The controversy may appear to be simply about the teaching of science in the classroom. But it represents a far more complex, widespread clash of politics, religion, science and culture that transcends the borders of conservative, so-called red states and their more liberal blue counterparts.

"This controversy is going to happen everywhere. It's going to happen in all 50 states. This controversy is not going away," said Jeff Tamblyn, 52, an owner of Merriam, Kansas-based Origin Films, which is making a feature film about the current fight over whether to introduce a more critical approach to evolution in Kansas' school science standards.

Hitting home

So far in 2005, the issue of evolution has sparked at least 21 instances of controversy on the local and/or state level in at least 18 states, according to the National Center for Science Education, an Oakland, California-based nonprofit organization that defends the teaching of evolution in public schools. Although such controversies regularly have occurred over the years, some attribute the recent wave to the success of conservatives in 2004 elections.

At the national level, one attempt to diminish the prominence of evolution in public school curricula and introduce alternative views came in the form of a proposed amendment to the No Child Left Behind Act.


Summer of 1925

In the summer of 1925, Clarence Darrow entered a Dayton, Tenn., courtroom to defend biology teacher John Scopes against charges of teaching Darwin's theory of evolution, after it had been banned by the state. The highly publicized trial was the basis of the 1955 Broadway play "Inherit the Wind" and the 1960 film of the same title.

Then, as now, the controversy over evolution revolved around two Darwinian theories that contradict the biblical version of creation: Darwin's assertion that all life, including humans and monkeys, descended from common ancestors and that it is all the result of natural selection and random mutation. While fundamentalists may recoil from these concepts, many religious authorities, including those in the Roman Catholic Church, hold that belief in God and evolution don't conflict.


As there was in 1999, when Kansas de-emphasized evolution in its school science standards - a move reversed by a more moderate board in 2001 - there has been snickering by critics over the state's "backwardness" and head-shaking over the idea that the validity of evolution, one of the foundations of modern science, is in question.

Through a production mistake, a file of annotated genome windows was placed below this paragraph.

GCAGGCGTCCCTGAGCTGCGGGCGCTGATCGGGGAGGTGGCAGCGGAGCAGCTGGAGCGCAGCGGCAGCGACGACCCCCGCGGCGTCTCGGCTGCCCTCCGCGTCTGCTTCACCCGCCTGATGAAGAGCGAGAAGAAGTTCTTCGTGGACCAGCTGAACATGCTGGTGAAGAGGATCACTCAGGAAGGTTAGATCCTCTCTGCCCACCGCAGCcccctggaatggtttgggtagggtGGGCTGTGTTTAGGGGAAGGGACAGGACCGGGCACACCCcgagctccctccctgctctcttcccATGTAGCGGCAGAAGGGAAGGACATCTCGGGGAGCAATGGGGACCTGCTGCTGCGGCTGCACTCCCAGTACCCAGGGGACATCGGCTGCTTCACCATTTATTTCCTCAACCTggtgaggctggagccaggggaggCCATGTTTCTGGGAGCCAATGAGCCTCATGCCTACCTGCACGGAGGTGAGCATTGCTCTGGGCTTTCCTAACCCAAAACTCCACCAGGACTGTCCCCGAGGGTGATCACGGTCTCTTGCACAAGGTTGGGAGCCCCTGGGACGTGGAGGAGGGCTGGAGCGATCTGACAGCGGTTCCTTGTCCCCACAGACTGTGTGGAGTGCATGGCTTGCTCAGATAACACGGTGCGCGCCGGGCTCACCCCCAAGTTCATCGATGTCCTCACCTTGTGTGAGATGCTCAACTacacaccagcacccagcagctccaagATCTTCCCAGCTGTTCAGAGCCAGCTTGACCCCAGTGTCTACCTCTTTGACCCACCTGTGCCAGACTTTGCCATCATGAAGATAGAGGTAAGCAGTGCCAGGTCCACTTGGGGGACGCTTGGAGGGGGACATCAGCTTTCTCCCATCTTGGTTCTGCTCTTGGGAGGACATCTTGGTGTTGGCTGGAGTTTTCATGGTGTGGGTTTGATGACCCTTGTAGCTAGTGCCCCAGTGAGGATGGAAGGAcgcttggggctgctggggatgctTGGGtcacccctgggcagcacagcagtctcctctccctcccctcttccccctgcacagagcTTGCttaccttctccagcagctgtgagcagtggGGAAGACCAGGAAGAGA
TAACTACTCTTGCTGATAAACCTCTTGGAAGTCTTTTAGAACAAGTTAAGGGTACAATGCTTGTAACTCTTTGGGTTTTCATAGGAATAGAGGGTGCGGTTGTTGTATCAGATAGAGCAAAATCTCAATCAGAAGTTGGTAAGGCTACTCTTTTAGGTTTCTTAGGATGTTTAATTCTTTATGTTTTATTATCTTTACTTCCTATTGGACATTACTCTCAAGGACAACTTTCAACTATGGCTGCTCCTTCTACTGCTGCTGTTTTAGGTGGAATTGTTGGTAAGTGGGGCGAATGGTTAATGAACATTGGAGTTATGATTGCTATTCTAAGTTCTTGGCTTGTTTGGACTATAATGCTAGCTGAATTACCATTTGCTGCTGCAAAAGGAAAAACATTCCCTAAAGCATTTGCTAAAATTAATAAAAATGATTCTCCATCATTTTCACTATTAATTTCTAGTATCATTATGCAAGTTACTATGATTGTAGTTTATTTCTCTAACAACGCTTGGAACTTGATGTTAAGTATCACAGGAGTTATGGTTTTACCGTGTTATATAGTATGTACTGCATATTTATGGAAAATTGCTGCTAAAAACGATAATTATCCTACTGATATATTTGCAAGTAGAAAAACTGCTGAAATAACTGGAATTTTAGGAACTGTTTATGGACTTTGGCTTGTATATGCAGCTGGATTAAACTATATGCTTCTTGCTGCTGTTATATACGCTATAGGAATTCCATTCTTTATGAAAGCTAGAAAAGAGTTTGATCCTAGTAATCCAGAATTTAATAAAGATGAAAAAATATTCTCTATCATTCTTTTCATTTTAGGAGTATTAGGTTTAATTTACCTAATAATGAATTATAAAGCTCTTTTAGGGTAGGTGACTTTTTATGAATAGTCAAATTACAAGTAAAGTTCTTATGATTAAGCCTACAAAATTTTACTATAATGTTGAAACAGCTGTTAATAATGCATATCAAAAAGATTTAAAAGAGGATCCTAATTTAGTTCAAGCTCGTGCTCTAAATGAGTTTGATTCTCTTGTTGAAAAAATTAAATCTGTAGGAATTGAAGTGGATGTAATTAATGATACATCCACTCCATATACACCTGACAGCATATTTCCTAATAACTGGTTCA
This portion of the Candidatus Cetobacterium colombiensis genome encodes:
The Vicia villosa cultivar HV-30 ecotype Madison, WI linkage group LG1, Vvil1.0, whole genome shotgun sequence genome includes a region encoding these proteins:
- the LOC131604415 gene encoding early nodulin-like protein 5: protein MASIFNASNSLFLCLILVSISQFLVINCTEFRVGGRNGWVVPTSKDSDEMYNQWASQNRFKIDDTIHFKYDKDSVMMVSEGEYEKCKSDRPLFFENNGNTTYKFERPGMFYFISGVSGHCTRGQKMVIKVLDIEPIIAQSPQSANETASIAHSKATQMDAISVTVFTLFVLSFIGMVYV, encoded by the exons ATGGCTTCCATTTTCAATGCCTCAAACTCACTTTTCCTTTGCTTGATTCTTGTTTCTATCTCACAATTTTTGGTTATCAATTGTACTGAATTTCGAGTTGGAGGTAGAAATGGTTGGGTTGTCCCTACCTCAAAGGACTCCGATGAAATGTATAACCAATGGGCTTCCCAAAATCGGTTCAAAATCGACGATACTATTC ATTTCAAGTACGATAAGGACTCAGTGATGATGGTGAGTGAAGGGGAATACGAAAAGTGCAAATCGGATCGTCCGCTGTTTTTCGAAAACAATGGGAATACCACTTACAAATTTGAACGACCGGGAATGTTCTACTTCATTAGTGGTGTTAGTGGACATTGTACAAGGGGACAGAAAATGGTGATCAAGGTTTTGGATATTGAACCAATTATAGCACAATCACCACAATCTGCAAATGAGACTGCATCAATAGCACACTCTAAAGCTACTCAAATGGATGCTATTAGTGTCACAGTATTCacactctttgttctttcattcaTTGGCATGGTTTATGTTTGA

This has prompted many references to the famous question posed in an 1896 editorial by William Allen White, editor of Kansas' Emporia Gazette. Listing examples of what he deplored as the backwardness of the state, he wrote: "What's the matter with Kansas?"

But, if Kansas is "backward," it's not alone.

Year to date, at least 13 states have entertained legislation requiring a more critical approach to evolution in the classroom and/or allowing discussion of alternative explanations of the origins of humans, including the supernatural.

The most recent addition is New York, a true "blue" state, where an Assembly bill was introduced on May 3 requiring schools to teach both evolution and intelligent design.

Intelligent design, which some critics consider an attempt to get around the Supreme Court's ban on teaching overtly religious creationism, credits an unnamed intelligence or designer for aspects of nature's complexity yet unexplained by science.


Only a third believe Darwin

According to a November national Gallup poll, "only about a third of Americans believe that Charles Darwin's theory of evolution is a scientific theory that has been well supported by the evidence, while just as many say that it is just one of many theories and has not been supported by the evidence." The rest said they didn't know.


Upcoming battle

In September, what promises to be a test case on intelligent design will come to trial in Pennsylvania, where Dover-area schools last fall decided to require that students be made aware of intelligent design and of criticism of Darwin's theory.

Parents have filed a suit against the school board, arguing intelligent design is not science but creationism in disguise.

Proponents of intelligent design assert that there is a scientific rationale to their criticism of evolution.

One who testified at the Kansas public hearings is Jonathan Wells. A molecular biologist, Wells also is a sen